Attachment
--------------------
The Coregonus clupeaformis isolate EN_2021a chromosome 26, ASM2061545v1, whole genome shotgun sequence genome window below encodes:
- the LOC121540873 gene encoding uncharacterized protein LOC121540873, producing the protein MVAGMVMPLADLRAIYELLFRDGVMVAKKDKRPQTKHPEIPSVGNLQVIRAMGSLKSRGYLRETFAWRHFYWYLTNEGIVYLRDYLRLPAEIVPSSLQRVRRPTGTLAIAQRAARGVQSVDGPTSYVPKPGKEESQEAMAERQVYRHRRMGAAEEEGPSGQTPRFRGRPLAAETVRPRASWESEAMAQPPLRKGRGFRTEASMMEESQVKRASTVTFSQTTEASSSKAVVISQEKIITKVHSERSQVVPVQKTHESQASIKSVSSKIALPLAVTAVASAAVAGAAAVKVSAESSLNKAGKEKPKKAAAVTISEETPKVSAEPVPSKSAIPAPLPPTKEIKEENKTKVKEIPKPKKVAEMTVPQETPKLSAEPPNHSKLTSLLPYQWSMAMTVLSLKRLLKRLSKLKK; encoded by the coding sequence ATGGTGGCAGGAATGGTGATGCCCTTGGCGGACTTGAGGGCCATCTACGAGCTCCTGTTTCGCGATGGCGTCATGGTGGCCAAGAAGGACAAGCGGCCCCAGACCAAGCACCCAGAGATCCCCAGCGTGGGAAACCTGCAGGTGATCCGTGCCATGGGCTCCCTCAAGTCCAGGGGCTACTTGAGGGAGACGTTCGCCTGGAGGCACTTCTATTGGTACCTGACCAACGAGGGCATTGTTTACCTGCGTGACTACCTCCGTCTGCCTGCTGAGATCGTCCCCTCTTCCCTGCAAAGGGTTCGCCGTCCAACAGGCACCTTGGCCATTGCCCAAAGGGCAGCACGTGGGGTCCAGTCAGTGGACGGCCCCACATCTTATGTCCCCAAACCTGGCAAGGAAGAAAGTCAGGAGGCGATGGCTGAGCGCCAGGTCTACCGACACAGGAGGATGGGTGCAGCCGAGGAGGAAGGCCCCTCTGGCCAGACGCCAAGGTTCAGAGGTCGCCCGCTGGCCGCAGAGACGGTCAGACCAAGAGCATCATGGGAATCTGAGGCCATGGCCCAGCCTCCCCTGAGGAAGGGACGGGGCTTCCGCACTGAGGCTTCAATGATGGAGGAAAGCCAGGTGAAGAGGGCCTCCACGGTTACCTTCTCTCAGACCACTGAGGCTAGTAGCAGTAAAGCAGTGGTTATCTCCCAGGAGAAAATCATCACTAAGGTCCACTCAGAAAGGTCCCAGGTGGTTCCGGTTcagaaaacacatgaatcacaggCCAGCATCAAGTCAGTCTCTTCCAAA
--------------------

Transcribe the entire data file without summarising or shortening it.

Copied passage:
The Coregonus clupeaformis isolate EN_2021a chromosome 26, ASM2061545v1, whole genome shotgun sequence genome window below encodes:
- the LOC121540873 gene encoding uncharacterized protein LOC121540873, producing the protein MVAGMVMPLADLRAIYELLFRDGVMVAKKDKRPQTKHPEIPSVGNLQVIRAMGSLKSRGYLRETFAWRHFYWYLTNEGIVYLRDYLRLPAEIVPSSLQRVRRPTGTLAIAQRAARGVQSVDGPTSYVPKPGKEESQEAMAERQVYRHRRMGAAEEEGPSGQTPRFRGRPLAAETVRPRASWESEAMAQPPLRKGRGFRTEASMMEESQVKRASTVTFSQTTEASSSKAVVISQEKIITKVHSERSQVVPVQKTHESQASIKSVSSKIALPLAVTAVASAAVAGAAAVKVSAESSLNKAGKEKPKKAAAVTISEETPKVSAEPVPSKSAIPAPLPPTKEIKEENKTKVKEIPKPKKVAEMTVPQETPKLSAEPPNHSKLTSLLPYQWSMAMTVLSLKRLLKRLSKLKK; encoded by the coding sequence ATGGTGGCAGGAATGGTGATGCCCTTGGCGGACTTGAGGGCCATCTACGAGCTCCTGTTTCGCGATGGCGTCATGGTGGCCAAGAAGGACAAGCGGCCCCAGACCAAGCACCCAGAGATCCCCAGCGTGGGAAACCTGCAGGTGATCCGTGCCATGGGCTCCCTCAAGTCCAGGGGCTACTTGAGGGAGACGTTCGCCTGGAGGCACTTCTATTGGTACCTGACCAACGAGGGCATTGTTTACCTGCGTGACTACCTCCGTCTGCCTGCTGAGATCGTCCCCTCTTCCCTGCAAAGGGTTCGCCGTCCAACAGGCACCTTGGCCATTGCCCAAAGGGCAGCACGTGGGGTCCAGTCAGTGGACGGCCCCACATCTTATGTCCCCAAACCTGGCAAGGAAGAAAGTCAGGAGGCGATGGCTGAGCGCCAGGTCTACCGACACAGGAGGATGGGTGCAGCCGAGGAGGAAGGCCCCTCTGGCCAGACGCCAAGGTTCAGAGGTCGCCCGCTGGCCGCAGAGACGGTCAGACCAAGAGCATCATGGGAATCTGAGGCCATGGCCCAGCCTCCCCTGAGGAAGGGACGGGGCTTCCGCACTGAGGCTTCAATGATGGAGGAAAGCCAGGTGAAGAGGGCCTCCACGGTTACCTTCTCTCAGACCACTGAGGCTAGTAGCAGTAAAGCAGTGGTTATCTCCCAGGAGAAAATCATCACTAAGGTCCACTCAGAAAGGTCCCAGGTGGTTCCGGTTcagaaaacacatgaatcacaggCCAGCATCAAGTCAGTCTCTTCCAAA